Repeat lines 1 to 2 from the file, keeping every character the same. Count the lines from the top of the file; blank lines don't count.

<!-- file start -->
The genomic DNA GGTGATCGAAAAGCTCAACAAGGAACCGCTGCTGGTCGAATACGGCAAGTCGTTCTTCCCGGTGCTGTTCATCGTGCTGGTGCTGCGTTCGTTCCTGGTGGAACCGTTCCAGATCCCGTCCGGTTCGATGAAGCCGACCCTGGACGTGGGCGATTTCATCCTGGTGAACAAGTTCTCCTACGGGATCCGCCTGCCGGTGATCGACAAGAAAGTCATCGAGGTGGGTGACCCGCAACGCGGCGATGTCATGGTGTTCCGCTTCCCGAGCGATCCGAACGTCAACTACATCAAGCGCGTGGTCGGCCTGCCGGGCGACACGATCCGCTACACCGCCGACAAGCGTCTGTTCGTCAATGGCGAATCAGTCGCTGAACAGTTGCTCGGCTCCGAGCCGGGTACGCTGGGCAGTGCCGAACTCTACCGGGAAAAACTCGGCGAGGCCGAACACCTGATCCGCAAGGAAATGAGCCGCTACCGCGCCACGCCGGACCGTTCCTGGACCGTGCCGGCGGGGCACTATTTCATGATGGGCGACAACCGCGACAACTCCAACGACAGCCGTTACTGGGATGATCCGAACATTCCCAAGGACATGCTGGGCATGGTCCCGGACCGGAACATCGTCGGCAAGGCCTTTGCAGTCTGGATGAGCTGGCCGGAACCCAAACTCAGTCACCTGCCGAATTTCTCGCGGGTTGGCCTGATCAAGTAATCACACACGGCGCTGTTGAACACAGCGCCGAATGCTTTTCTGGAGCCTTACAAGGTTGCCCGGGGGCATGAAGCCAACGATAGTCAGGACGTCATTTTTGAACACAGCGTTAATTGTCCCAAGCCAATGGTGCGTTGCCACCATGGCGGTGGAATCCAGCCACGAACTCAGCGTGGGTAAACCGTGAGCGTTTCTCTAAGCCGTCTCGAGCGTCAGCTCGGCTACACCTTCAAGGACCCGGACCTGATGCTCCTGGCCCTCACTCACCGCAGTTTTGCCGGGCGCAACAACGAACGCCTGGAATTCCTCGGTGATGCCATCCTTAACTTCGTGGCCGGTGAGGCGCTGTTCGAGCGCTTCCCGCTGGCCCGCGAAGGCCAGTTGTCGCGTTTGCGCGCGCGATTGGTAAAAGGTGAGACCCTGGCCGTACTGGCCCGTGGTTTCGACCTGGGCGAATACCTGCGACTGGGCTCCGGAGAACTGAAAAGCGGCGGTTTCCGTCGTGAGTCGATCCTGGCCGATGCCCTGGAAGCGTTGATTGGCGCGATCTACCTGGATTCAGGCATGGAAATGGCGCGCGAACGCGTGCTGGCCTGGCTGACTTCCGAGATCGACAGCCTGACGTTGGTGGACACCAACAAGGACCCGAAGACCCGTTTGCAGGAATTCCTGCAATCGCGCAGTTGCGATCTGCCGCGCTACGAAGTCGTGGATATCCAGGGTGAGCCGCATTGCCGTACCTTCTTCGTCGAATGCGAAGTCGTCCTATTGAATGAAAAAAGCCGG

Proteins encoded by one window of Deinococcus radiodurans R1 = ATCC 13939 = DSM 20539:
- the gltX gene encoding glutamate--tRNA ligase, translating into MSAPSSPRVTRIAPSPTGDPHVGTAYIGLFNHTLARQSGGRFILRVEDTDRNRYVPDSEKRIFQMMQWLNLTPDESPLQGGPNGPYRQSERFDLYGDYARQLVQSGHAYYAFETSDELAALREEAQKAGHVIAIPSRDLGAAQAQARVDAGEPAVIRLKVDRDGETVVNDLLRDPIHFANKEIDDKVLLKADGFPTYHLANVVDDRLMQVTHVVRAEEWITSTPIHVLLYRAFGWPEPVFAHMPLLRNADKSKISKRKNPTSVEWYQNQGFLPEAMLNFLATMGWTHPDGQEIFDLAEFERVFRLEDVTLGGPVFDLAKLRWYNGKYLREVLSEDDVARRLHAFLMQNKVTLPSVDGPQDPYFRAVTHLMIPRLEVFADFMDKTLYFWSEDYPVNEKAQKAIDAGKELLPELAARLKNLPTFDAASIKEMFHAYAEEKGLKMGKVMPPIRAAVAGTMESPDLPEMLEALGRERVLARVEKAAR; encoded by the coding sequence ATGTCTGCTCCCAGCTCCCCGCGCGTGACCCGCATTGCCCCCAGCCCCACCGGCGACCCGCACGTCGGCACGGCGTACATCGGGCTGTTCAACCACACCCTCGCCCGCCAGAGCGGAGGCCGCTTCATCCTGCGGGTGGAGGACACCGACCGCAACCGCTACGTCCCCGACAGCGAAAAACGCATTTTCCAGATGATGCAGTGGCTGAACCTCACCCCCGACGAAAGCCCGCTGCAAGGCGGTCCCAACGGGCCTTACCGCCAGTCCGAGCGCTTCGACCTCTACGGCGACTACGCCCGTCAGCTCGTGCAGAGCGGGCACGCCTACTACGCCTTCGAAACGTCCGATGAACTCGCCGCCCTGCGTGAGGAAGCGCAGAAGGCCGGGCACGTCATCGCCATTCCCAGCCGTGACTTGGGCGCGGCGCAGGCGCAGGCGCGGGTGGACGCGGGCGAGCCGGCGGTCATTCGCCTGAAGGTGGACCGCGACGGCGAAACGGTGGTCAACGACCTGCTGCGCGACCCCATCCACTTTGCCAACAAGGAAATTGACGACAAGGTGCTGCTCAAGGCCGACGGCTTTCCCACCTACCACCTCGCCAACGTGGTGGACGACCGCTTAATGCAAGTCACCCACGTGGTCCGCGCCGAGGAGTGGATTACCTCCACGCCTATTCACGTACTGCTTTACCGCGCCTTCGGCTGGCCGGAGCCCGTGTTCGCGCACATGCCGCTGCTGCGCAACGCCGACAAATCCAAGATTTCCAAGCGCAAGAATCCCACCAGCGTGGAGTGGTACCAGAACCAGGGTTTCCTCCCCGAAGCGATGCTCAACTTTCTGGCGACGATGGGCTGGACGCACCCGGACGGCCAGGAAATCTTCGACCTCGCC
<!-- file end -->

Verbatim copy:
The genomic DNA GGTGATCGAAAAGCTCAACAAGGAACCGCTGCTGGTCGAATACGGCAAGTCGTTCTTCCCGGTGCTGTTCATCGTGCTGGTGCTGCGTTCGTTCCTGGTGGAACCGTTCCAGATCCCGTCCGGTTCGATGAAGCCGACCCTGGACGTGGGCGATTTCATCCTGGTGAACAAGTTCTCCTACGGGATCCGCCTGCCGGTGATCGACAAGAAAGTCATCGAGGTGGGTGACCCGCAACGCGGCGATGTCATGGTGTTCCGCTTCCCGAGCGATCCGAACGTCAACTACATCAAGCGCGTGGTCGGCCTGCCGGGCGACACGATCCGCTACACCGCCGACAAGCGTCTGTTCGTCAATGGCGAATCAGTCGCTGAACAGTTGCTCGGCTCCGAGCCGGGTACGCTGGGCAGTGCCGAACTCTACCGGGAAAAACTCGGCGAGGCCGAACACCTGATCCGCAAGGAAATGAGCCGCTACCGCGCCACGCCGGACCGTTCCTGGACCGTGCCGGCGGGGCACTATTTCATGATGGGCGACAACCGCGACAACTCCAACGACAGCCGTTACTGGGATGATCCGAACATTCCCAAGGACATGCTGGGCATGGTCCCGGACCGGAACATCGTCGGCAAGGCCTTTGCAGTCTGGATGAGCTGGCCGGAACCCAAACTCAGTCACCTGCCGAATTTCTCGCGGGTTGGCCTGATCAAGTAATCACACACGGCGCTGTTGAACACAGCGCCGAATGCTTTTCTGGAGCCTTACAAGGTTGCCCGGGGGCATGAAGCCAACGATAGTCAGGACGTCATTTTTGAACACAGCGTTAATTGTCCCAAGCCAATGGTGCGTTGCCACCATGGCGGTGGAATCCAGCCACGAACTCAGCGTGGGTAAACCGTGAGCGTTTCTCTAAGCCGTCTCGAGCGTCAGCTCGGCTACACCTTCAAGGACCCGGACCTGATGCTCCTGGCCCTCACTCACCGCAGTTTTGCCGGGCGCAACAACGAACGCCTGGAATTCCTCGGTGATGCCATCCTTAACTTCGTGGCCGGTGAGGCGCTGTTCGAGCGCTTCCCGCTGGCCCGCGAAGGCCAGTTGTCGCGTTTGCGCGCGCGATTGGTAAAAGGTGAGACCCTGGCCGTACTGGCCCGTGGTTTCGACCTGGGCGAATACCTGCGACTGGGCTCCGGAGAACTGAAAAGCGGCGGTTTCCGTCGTGAGTCGATCCTGGCCGATGCCCTGGAAGCGTTGATTGGCGCGATCTACCTGGATTCAGGCATGGAAATGGCGCGCGAACGCGTGCTGGCCTGGCTGACTTCCGAGATCGACAGCCTGACGTTGGTGGACACCAACAAGGACCCGAAGACCCGTTTGCAGGAATTCCTGCAATCGCGCAGTTGCGATCTGCCGCGCTACGAAGTCGTGGATATCCAGGGTGAGCCGCATTGCCGTACCTTCTTCGTCGAATGCGAAGTCGTCCTATTGAATGAAAAAAGCCGG

Proteins encoded by one window of Deinococcus radiodurans R1 = ATCC 13939 = DSM 20539: